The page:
In recent days providers of cell phone technology have launched various -“going green” campaigns that encourage the recycling of old cell phones. I think it is important for us to understand how effective and how important these programs are at reducing pollution, water use and destruction of our precious lands.
On the surface of the issue, the average person considers that silicon, the main ingredient in electronic components is massively abundant, and assumes that recycling something so commonly available surely can’t impact our environment. A closer look however tells a different story.
Silicon, when chemically processed is an effective low-cost, flexible semiconductor. Semiconductors are metals that can act both as a conductor and an insulator of electrical current. This allows them to be harnessed to make resistors, transistors and computer chips. However, it is in the processing of silicon that we can see how important cell phone recycle programs are.
While each manufaturing company uses their own process for producing silicon-base electronics, they all generally use great amounts of deionized water, acids and other chemicals to produce the desired products. A typical process might look like this:
- General cleaning using sulfuric acid, hydrogen peroxide and deionized water rinse
- Polishing/clean using ultrasonic impact and deionized water rinse
- Removal of oxides using hydrofluoric acid and deionized water rinse
- Removal of metals contamination with deionized water, hydrochloric acid, and peroxide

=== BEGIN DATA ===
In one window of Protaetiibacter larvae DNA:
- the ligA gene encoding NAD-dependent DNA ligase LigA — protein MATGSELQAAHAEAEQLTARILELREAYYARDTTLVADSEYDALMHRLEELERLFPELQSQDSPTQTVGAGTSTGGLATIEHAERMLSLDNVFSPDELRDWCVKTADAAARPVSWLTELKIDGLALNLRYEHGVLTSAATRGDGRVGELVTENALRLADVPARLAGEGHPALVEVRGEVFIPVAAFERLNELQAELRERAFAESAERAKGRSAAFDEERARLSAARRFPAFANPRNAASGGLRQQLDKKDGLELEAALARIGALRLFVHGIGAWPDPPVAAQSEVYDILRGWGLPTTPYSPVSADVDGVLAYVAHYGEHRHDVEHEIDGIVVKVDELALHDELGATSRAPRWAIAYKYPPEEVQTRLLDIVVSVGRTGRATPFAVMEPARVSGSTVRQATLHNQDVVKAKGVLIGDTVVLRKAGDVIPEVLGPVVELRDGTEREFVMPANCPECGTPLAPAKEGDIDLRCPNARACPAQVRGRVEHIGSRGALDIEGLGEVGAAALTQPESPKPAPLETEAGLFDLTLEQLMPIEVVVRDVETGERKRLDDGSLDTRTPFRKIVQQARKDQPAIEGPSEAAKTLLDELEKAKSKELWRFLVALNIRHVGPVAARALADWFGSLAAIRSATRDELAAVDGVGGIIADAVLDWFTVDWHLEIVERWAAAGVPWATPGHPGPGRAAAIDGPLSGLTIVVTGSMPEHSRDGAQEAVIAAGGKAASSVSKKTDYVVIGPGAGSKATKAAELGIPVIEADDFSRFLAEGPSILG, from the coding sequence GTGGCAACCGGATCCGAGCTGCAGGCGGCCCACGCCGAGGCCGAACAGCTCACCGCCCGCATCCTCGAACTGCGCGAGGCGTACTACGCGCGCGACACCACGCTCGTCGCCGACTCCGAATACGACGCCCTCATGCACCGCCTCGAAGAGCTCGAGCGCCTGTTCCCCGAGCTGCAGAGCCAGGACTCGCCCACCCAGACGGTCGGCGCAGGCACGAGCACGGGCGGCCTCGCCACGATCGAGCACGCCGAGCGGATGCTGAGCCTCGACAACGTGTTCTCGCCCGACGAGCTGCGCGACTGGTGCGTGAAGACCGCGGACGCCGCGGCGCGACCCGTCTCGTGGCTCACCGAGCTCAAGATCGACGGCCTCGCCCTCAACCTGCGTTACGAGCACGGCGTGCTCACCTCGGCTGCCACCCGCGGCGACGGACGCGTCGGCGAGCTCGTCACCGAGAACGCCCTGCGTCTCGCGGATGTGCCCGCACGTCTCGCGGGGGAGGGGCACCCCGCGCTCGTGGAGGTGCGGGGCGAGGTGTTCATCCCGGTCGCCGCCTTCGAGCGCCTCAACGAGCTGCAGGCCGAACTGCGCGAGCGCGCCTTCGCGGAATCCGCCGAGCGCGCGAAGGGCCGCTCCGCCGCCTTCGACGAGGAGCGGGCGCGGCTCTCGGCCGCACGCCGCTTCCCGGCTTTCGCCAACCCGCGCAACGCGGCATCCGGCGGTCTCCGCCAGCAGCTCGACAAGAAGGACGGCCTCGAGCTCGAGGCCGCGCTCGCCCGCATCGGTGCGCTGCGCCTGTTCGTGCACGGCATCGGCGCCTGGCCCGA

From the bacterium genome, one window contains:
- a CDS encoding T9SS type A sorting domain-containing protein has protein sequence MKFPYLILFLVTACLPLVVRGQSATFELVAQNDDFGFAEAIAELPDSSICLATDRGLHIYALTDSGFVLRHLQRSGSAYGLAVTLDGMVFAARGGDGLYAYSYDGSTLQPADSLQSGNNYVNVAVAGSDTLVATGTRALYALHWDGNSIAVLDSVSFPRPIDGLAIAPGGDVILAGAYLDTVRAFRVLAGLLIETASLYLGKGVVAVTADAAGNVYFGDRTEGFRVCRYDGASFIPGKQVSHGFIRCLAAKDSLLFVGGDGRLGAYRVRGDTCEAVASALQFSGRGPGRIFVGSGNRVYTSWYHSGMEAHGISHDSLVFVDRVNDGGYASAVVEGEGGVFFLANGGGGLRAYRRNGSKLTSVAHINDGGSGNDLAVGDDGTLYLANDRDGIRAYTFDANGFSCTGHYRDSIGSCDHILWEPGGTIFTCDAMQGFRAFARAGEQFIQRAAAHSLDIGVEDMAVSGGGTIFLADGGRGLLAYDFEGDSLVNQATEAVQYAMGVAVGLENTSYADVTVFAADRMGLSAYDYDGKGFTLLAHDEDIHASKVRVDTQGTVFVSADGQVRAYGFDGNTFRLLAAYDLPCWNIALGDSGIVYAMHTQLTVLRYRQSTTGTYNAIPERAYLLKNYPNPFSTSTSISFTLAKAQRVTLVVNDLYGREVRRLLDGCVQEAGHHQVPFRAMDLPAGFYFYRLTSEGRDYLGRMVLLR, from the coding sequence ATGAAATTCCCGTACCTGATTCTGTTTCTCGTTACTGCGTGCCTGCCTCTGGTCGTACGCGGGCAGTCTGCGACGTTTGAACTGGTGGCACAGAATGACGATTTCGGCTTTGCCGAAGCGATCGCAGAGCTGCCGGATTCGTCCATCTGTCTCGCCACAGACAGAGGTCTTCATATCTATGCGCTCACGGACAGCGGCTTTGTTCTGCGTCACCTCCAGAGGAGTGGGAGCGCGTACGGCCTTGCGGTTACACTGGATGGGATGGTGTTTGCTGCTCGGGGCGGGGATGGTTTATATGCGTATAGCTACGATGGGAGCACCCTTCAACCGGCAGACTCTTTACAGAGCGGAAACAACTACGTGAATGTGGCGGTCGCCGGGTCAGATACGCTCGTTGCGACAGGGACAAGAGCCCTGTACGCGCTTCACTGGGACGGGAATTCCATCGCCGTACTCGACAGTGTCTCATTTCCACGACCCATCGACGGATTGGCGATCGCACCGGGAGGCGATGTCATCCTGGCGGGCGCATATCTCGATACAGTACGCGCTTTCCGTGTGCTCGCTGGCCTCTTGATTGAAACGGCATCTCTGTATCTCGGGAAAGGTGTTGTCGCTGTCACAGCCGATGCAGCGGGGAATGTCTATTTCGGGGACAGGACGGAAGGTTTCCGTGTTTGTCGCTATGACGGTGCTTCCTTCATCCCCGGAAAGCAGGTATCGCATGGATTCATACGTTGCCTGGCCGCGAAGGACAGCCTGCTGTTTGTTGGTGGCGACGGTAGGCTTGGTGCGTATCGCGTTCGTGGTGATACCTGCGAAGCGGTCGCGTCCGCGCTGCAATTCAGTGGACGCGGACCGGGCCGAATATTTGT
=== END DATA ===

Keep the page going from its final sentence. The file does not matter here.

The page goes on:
- Final rinse using deionized water
Electronic manufacturers have become diligent about reusing deionized water rinses, chemicals and other resources, but clearly you can see that the manufacturing of electronic components is a very water-intense process. Add to that reality that when making cell phones other precious materials like copper, nickel, germanium and chromium are also commonly used. All of these metals require mining, which in turn requires fossil fuel-burning machines, disruption of the earth, and transportation of raw materials.
Also crucial to remember is that since water is the universal solvent, cell phones that wind up in landfills will eventually have the metals used in them dissolved by rains. Then, those metals will be released into our lands and water sources. At that point, those solid metals become toxic liquids to us.
Make no mistake about it; the “going green” programs being promoted by cell phone providers aren’t just for show. They are important, responsible programs. We too should be responsible and recycle our cell phones.